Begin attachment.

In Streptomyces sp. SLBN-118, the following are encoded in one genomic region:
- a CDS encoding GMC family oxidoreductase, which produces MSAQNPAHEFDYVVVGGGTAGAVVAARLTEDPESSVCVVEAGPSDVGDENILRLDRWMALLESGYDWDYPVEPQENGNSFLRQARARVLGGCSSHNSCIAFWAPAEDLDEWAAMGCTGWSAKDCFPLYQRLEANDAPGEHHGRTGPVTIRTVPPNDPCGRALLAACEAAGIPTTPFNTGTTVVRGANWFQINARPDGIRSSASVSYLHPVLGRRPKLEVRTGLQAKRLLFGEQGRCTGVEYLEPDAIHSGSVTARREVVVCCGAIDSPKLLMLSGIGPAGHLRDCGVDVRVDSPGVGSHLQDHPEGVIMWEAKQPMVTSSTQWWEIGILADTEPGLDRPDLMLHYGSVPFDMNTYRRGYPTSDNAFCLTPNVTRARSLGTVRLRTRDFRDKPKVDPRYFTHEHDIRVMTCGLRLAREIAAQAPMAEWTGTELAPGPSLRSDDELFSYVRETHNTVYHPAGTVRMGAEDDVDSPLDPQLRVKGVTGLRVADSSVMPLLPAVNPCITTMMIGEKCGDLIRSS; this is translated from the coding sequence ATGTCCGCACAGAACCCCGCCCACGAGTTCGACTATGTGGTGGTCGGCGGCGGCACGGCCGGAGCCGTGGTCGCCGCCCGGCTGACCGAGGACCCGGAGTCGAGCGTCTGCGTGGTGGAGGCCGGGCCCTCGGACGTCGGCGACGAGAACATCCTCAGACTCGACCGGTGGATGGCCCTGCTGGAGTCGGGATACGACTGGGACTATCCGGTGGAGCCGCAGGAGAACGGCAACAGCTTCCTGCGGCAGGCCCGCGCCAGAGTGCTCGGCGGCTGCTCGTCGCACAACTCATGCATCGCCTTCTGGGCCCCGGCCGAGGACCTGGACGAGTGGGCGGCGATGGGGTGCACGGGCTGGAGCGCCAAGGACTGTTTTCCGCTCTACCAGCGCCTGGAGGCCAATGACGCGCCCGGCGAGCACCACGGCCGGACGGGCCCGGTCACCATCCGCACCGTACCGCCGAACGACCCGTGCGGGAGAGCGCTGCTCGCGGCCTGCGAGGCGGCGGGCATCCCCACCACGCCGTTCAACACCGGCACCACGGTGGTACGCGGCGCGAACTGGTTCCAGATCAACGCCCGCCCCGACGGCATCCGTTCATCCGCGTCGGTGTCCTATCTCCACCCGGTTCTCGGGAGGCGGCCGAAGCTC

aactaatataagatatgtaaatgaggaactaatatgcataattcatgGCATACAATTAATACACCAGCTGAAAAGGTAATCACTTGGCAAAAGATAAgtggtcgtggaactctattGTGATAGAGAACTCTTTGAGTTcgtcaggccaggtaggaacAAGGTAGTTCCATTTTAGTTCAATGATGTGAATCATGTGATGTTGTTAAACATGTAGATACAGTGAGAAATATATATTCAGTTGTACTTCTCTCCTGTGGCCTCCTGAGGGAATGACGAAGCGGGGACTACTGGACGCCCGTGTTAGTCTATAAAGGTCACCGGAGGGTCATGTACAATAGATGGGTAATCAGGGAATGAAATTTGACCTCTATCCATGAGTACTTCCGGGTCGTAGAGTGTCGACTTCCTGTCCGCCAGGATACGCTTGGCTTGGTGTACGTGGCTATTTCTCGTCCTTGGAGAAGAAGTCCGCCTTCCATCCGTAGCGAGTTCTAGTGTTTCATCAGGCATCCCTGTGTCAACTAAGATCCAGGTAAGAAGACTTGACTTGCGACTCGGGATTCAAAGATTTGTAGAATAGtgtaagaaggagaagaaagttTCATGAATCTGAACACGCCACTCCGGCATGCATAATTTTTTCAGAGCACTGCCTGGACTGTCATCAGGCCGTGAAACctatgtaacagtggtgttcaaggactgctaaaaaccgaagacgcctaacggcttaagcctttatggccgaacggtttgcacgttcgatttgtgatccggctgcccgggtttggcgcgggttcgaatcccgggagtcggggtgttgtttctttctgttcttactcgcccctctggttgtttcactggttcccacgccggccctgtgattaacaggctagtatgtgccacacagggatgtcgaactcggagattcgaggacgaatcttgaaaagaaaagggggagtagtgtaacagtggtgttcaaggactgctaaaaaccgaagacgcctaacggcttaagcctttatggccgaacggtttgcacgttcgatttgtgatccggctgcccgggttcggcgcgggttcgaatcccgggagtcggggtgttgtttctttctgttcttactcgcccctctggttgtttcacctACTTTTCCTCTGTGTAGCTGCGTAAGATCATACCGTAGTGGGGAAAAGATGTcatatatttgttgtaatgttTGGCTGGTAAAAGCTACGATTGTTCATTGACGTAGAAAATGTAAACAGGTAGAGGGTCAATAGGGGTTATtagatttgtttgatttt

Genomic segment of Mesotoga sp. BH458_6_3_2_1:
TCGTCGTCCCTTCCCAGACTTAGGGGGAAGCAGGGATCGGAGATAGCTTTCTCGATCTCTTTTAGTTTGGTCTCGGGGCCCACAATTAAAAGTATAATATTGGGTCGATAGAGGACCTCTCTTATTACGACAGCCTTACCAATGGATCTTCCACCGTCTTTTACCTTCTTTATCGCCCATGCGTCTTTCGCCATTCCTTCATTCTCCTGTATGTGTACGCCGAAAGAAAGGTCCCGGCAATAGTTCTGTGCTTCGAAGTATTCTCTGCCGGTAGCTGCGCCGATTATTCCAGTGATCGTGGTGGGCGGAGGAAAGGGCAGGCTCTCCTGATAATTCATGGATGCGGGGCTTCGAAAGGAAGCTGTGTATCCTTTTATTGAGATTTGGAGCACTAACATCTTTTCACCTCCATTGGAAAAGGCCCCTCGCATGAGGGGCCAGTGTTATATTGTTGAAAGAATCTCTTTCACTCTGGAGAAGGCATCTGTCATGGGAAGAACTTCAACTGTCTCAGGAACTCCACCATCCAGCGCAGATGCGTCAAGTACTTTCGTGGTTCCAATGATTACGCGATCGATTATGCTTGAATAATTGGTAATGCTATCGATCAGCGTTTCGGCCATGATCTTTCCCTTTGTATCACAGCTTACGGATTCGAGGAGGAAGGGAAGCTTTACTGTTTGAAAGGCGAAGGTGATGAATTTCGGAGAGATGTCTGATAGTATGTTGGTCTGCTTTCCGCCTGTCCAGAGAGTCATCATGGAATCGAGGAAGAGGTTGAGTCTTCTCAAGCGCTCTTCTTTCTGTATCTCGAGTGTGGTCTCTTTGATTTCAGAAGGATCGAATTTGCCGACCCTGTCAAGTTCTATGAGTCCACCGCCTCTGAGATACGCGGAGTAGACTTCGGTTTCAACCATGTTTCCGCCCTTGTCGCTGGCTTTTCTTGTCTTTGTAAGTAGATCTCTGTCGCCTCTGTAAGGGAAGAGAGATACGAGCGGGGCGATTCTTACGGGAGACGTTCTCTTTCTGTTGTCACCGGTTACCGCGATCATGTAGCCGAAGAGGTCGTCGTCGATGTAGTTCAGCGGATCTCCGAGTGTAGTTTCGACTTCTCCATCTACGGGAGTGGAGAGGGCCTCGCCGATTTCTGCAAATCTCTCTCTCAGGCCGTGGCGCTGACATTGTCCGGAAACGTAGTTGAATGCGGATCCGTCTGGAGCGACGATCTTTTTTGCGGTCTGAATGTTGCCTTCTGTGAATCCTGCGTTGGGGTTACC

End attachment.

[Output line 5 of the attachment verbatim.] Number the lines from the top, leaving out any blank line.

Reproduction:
TCGTCGTCCCTTCCCAGACTTAGGGGGAAGCAGGGATCGGAGATAGCTTTCTCGATCTCTTTTAGTTTGGTCTCGGGGCCCACAATTAAAAGTATAATATTGGGTCGATAGAGGACCTCTCTTATTACGACAGCCTTACCAATGGATCTTCCACCGTCTTTTACCTTCTTTATCGCCCATGCGTCTTTCGCCATTCCTTCATTCTCCTGTATGTGTACGCCGAAAGAAAGGTCCCGGCAATAGTTCTGTGCTTCGAAGTATTCTCTGCCGGTAGCTGCGCCGATTATTCCAGTGATCGTGGTGGGCGGAGGAAAGGGCAGGCTCTCCTGATAATTCATGGATGCGGGGCTTCGAAAGGAAGCTGTGTATCCTTTTATTGAGATTTGGAGCACTAACATCTTTTCACCTCCATTGGAAAAGGCCCCTCGCATGAGGGGCCAGTGTTATATTGTTGAAAGAATCTCTTTCACTCTGGAGAAGGCATCTGTCATGGGAAGAACTTCAACTGTCTCAGGAACTCCACCATCCAGCGCAGATGCGTCAAGTACTTTCGTGGTTCCAATGATTACGCGATCGATTATGCTTGAATAATTGGTAATGCTATCGATCAGCGTTTCGGCCATGATCTTTCCCTTTGTATCACAGCTTACGGATTCGAGGAGGAAGGGAAGCTTTACTGTTTGAAAGGCGAAGGTGATGAATTTCGGAGAGATGTCTGATAGTATGTTGGTCTGCTTTCCGCCTGTCCAGAGAGTCATCATGGAATCGAGGAAGAGGTTGAGTCTTCTCAAGCGCTCTTCTTTCTGTATCTCGAGTGTGGTCTCTTTGATTTCAGAAGGATCGAATTTGCCGACCCTGTCAAGTTCTATGAGTCCACCGCCTCTGAGATACGCGGAGTAGACTTCGGTTTCAACCATGTTTCCGCCCTTGTCGCTGGCTTTTCTTGTCTTTGTAAGTAGATCTCTGTCGCCTCTGTAAGGGAAGAGAGATACGAGCGGGGCGATTCTTACGGGAGACGTTCTCTTTCTGTTGTCACCGGTTACCGCGATCATGTAGCCGAAGAGGTCGTCGTCGATGTAGTTCAGCGGATCTCCGAGTGTAGTTTCGACTTCTCCATCTACGGGAGTGGAGAGGGCCTCGCCGATTTCTGCAAATCTCTCTCTCAGGCCGTGGCGCTGACATTGTCCGGAAACGTAGTTGAATGCGGATCCGTCTGGAGCGACGATCTTTTTTGCGGTCTGAATGTTGCCTTCTGTGAATCCTGCGTTGGGGTTACC